Some Business Ideas Are Just “Dumb.” Better To Find Out Early.

September 8th, 2015   •   no comments   
Some Business Ideas Are Just “Dumb.” Better To Find Out Early.

Sometimes your “brilliant” business idea is just a “dumb” idea and the sooner you know that, the less pain you’Il have to go through.  This is an area that I’m particularly knowledgeable about as I have had several bad business ideas/start-ups! Every time I put an end to these bloopers I was flabbergasted that I had ever even entertained the idea of doing them.  A recent client (short term as it turns out) demonstrated a number of the standard errors and I think it might be useful to review them for all of you who are thinking of starting a business.  As usual, names and circumstances have been changed slightly to protect the innocent :-). 


His business idea was to start an online, antique business for home owners.   Working directly with other dealers and people who had the antiques, he would list the antiques on his site and when people wanted one, they would click on it, order it up and he would get a 30% commission upon delivery.  A pretty good gig you would think, until you looked even a bit deeper into the non-existent business model.  Here were the bigger mistakes that we all should think about before starting out.


  1. Lack of experience.  With only a bachelors degree in the field and no actual business experience selling antiques, he felt that people would buy from him simply because of his “oustanding taste.”  He also had no idea of dealing with other dealers, contracts, liability, etc.  All of which would bite him at one point. Indeed, one small sale of improper/illegal merchandise could sink the business completely and perhaps put him in front of the courts.
  2. No target market.  One of the most common mistakes.  In this case, the “entire world” was his client base and that is why an online shopping site would be best because “everyone will be able to buy from the site.”  Every product/service should have a niche and a tight target market.  The tighter that niche, the better you will do. 
  3. No marketing experience/knowledge.  Even after I recommended a short book I like (Guerilla Marketing) to help him learn a few concepts, he not only didn’t bother to read it but stated that “he was more of a doer than a reader” and really wanted to get this business going.  Marketing is the core of all businesses.  If you don’t understand it a bit, you will always be in trouble.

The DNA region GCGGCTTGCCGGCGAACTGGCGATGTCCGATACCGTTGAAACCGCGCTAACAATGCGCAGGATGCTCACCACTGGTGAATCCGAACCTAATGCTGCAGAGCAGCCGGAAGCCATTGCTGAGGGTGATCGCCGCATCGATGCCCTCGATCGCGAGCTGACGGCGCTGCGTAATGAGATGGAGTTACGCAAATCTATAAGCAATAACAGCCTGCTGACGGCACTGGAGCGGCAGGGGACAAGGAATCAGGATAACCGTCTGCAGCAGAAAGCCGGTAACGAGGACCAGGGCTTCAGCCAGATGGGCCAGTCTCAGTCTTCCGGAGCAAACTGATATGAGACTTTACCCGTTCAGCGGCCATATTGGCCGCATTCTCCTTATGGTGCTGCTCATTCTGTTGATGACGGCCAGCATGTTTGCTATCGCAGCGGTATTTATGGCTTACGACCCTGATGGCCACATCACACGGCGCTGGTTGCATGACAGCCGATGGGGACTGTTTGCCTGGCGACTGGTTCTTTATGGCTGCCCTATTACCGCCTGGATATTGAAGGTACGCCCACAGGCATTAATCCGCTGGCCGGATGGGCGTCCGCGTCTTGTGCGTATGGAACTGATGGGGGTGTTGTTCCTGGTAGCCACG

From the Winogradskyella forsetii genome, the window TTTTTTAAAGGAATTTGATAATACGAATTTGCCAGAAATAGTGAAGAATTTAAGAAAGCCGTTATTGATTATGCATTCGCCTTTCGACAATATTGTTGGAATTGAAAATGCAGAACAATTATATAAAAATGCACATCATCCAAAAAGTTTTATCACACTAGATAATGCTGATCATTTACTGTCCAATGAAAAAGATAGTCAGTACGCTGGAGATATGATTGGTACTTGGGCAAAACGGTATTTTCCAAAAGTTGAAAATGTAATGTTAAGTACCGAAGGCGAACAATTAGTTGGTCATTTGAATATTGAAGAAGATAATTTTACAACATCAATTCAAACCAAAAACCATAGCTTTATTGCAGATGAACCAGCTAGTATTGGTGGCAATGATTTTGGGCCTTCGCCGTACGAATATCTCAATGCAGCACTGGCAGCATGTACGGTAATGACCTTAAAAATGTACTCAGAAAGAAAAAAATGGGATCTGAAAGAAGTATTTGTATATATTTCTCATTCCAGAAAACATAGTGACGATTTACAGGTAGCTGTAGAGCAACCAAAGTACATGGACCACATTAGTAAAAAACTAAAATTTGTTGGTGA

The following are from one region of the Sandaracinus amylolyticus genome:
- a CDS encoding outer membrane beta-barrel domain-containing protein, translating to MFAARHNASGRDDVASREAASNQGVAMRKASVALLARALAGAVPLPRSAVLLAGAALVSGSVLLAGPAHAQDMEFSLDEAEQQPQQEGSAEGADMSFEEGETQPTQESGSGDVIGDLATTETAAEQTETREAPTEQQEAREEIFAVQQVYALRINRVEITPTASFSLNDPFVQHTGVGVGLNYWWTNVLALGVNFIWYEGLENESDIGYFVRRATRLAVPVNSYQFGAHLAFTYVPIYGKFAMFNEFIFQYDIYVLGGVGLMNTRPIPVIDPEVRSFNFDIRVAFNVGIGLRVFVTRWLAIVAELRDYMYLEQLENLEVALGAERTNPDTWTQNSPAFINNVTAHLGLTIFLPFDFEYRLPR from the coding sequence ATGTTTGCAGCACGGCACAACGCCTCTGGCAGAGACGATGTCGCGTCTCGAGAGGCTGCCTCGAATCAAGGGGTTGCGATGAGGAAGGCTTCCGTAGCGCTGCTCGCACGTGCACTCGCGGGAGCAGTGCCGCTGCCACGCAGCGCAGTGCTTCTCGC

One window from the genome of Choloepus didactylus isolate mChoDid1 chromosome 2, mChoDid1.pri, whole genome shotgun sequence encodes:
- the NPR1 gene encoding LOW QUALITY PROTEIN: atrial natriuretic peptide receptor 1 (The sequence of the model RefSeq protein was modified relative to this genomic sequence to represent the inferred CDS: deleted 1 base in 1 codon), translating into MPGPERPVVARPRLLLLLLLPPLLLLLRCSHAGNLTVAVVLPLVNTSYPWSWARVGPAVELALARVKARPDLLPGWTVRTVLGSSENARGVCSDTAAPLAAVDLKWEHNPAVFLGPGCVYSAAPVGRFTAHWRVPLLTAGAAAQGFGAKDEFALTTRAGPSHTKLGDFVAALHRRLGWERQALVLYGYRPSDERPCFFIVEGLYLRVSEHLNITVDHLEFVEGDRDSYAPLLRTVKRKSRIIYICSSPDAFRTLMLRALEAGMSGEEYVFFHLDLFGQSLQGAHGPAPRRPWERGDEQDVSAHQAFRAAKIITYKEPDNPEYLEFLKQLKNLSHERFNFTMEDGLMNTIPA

4. No business model.  I harp on this a lot and while I am not a big fan of business “plans” I do like a simple business model.  It can quickly show you areas you haven’t thought about or need working on.  One or two pages is fine and everyone should do one. 
  5. No independent input/advice.  You don’t necessarily need me or any other business advisor but you really should go ask some folks, who aren’t your wife or kids, what they think of your idea.  Ask them to be cruel and inhuman.  Better to hear all the possible downsides now as opposed to later.  If you don’t have answers for their comments, then you better research the idea a little more.
  6. No financial back-up plan.  Most businesses start-ups fail.  Some of them fail only slightly and with lots of adjustments can make it through those first few years.  Others just fail outright.  If you’re a solopreneur, having a financial Plan B to pay the bills is never a bad idea.  In this case, I recommended going at it part-time for the first while and trying to find a job in the industry to learn more.  All of this was rejected. 

Of course, I was fired after our first two meetings.  I think I know the reason why :-).  I’m not very good at telling someone their idea is brilliant, taking their money and then “coaching” them to failure.  I believe it is important to understand all the possible risks and issues as early as possible.  He believed otherwise.  However, if you are thinking of starting a business, the list above is not a bad place to start reviewing your idea.  It might save a lot of pain later on. 


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